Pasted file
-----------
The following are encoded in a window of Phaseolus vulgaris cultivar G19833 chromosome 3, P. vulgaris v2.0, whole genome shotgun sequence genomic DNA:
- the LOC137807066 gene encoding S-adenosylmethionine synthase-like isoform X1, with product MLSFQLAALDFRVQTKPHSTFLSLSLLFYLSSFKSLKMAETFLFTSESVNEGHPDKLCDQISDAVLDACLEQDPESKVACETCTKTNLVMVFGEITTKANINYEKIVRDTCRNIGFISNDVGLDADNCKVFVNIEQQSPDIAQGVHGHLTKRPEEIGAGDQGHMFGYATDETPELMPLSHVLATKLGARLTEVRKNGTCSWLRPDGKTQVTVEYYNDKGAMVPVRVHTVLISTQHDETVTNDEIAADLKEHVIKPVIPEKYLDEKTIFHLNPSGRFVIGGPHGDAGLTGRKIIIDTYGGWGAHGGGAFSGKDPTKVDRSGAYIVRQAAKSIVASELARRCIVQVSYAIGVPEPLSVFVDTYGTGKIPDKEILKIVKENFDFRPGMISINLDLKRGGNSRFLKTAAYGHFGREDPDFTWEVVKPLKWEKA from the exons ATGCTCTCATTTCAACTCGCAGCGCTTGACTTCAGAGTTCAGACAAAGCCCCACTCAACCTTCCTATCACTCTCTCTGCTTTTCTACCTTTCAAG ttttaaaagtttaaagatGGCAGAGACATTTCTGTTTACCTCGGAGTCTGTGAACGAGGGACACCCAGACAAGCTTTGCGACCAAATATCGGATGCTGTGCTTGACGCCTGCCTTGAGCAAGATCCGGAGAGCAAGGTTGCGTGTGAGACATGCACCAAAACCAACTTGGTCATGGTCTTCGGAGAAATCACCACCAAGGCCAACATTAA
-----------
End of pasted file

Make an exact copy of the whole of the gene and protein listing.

The following are encoded in a window of Phaseolus vulgaris cultivar G19833 chromosome 3, P. vulgaris v2.0, whole genome shotgun sequence genomic DNA:
- the LOC137807066 gene encoding S-adenosylmethionine synthase-like isoform X1, with product MLSFQLAALDFRVQTKPHSTFLSLSLLFYLSSFKSLKMAETFLFTSESVNEGHPDKLCDQISDAVLDACLEQDPESKVACETCTKTNLVMVFGEITTKANINYEKIVRDTCRNIGFISNDVGLDADNCKVFVNIEQQSPDIAQGVHGHLTKRPEEIGAGDQGHMFGYATDETPELMPLSHVLATKLGARLTEVRKNGTCSWLRPDGKTQVTVEYYNDKGAMVPVRVHTVLISTQHDETVTNDEIAADLKEHVIKPVIPEKYLDEKTIFHLNPSGRFVIGGPHGDAGLTGRKIIIDTYGGWGAHGGGAFSGKDPTKVDRSGAYIVRQAAKSIVASELARRCIVQVSYAIGVPEPLSVFVDTYGTGKIPDKEILKIVKENFDFRPGMISINLDLKRGGNSRFLKTAAYGHFGREDPDFTWEVVKPLKWEKA from the exons ATGCTCTCATTTCAACTCGCAGCGCTTGACTTCAGAGTTCAGACAAAGCCCCACTCAACCTTCCTATCACTCTCTCTGCTTTTCTACCTTTCAAG ttttaaaagtttaaagatGGCAGAGACATTTCTGTTTACCTCGGAGTCTGTGAACGAGGGACACCCAGACAAGCTTTGCGACCAAATATCGGATGCTGTGCTTGACGCCTGCCTTGAGCAAGATCCGGAGAGCAAGGTTGCGTGTGAGACATGCACCAAAACCAACTTGGTCATGGTCTTCGGAGAAATCACCACCAAGGCCAACATTAA